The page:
The reader took the ambo and gave the readings from Year B without any incident, pausing to return to his seat between each one so as to leave a bit of silence. The verse before the Gospel was omitted entirely (which may be okay, as it would not have been sung without a cantor). As the priest proclaimed the Gospel, the servers stood on either side of him holding the candles.

For the homily, the priest stood behind the altar. He did rather well in my estimation, speaking of salvation and heaven and-- gasp-- even hell. First, he reiterated the fact that people sometimes choose darkness (as is stated in the Gospel) because they are doing things that they don't want to be seen. Usually, people who are committing evil acts don't go around bragging about them; otherwise, they might get caught. Darkness helps keep evil under cover. This led to a story about some college students who insisted that a loving God would not create a hell; therefore, it could not exist, as that God would never send anyone there. The priest underlined the fact that God doesn't send people to heaven or hell; they choose it themselves. He also wondered why any sacrifice would be worthwhile in life if everyone is going to heaven; if that's the case, why bother doing good things-- what would be the point if none of it matters in the long run? The point, of course, is that it all does matter, so we'd best get started doing those good things that will demonstrate our faith. Somewhere in here was also a story about a Boston Red Sox fan who found himself down below with Satan. Satan was exasperated with this guy, because he apparently enjoyed the intense heat, and no matter how high Satan adjusted the temperature, the Red Sox fan just smiled and said everything is just dandy. Finally, Satan had his fill of that guy and decided to shut off all the furnaces just to annoy the fellow. It grew bone-chilling cold, everything was frozen, and icicles were hanging all over the place. Satan went to the Red Sox fan and said, "Well, how do you feel now, smarty-pants?" The Red Sox fan replied, "I feel great! The Red Sox must have won the World Series!"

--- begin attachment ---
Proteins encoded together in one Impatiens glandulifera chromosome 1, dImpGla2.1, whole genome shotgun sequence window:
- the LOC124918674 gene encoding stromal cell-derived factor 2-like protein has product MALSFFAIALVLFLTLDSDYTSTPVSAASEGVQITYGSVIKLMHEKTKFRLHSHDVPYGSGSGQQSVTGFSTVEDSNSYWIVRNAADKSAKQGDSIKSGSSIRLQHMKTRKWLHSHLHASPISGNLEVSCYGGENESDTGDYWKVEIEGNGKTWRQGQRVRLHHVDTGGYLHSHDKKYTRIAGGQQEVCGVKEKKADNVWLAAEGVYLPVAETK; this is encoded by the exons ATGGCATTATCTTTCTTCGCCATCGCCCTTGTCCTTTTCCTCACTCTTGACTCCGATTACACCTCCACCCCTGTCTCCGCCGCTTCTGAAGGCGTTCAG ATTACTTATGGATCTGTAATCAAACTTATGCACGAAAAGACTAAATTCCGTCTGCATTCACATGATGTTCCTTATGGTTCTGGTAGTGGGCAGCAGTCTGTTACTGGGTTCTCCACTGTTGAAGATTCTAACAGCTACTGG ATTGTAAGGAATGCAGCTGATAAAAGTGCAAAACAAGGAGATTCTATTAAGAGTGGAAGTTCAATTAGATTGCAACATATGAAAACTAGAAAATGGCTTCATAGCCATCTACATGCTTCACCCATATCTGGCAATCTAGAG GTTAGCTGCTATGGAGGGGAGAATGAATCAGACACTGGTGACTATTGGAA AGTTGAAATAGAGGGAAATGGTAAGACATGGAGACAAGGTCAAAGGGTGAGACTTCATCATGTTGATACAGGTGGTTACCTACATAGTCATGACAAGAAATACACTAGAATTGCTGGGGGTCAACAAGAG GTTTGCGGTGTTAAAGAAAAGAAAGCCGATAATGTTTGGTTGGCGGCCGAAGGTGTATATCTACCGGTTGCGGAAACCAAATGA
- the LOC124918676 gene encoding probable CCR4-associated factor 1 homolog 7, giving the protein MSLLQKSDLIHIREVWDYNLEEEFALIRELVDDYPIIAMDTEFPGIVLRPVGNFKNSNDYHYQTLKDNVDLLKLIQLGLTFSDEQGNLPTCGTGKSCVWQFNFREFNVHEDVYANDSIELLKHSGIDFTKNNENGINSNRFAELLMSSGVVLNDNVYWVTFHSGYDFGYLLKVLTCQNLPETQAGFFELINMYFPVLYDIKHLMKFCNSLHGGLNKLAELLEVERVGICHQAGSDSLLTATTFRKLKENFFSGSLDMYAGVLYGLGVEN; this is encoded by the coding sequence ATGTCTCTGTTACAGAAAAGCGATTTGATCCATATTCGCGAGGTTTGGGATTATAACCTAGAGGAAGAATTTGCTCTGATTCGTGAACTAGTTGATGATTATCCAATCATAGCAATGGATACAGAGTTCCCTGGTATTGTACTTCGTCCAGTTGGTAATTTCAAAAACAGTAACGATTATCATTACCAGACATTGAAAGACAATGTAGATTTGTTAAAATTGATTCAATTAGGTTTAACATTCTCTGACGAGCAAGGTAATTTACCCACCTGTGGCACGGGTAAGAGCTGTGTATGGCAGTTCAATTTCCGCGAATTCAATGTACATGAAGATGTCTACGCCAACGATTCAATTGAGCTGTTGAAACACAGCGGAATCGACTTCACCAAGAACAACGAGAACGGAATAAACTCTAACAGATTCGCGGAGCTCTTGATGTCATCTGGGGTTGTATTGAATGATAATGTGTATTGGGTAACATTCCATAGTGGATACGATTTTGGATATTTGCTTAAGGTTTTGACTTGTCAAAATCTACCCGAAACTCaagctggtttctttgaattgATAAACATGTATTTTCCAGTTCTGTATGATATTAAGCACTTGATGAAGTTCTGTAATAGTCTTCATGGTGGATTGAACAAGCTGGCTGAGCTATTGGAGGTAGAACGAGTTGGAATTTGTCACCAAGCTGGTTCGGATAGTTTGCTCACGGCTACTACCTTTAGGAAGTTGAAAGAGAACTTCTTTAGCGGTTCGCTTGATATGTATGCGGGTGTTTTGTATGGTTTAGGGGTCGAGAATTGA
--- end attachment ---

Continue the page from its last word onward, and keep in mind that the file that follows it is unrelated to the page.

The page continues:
The Creed was recited, and the Prayer of the Faithful was offered in the usual manner. The first of two collections was taken using wicker baskets with no handles; these were passed across the pews by those in the congregation with some assistance from the ushers. The chalice and ciboriums were of metal, and a glass flagon was also used. The priest offered the third Eucharistic Prayer and we recited the third Memorial Acclamation.

We recited the Our Father, and for some reason I expected joined hands at this parish, but the practice did not seem to be at all popular at this Mass. I won't complain. At Communion, the five lay ministers assisted the priest in distribution. Two stations were located on the center aisle and two were located on the corners for the Precious Body; two stations for the Precious Blood were located between the others and shared by those returning from the other lines.

After Communion, a second collection was taken as the reader gave some brief announcements. Then the priest said, "One of the nice things about this job is that I get to have the last word," and he made two additional, short announcements. He gave the Prayer after Communion and imparted the final blessing using the "Prayer over the People" form.


Same Sunday Last Year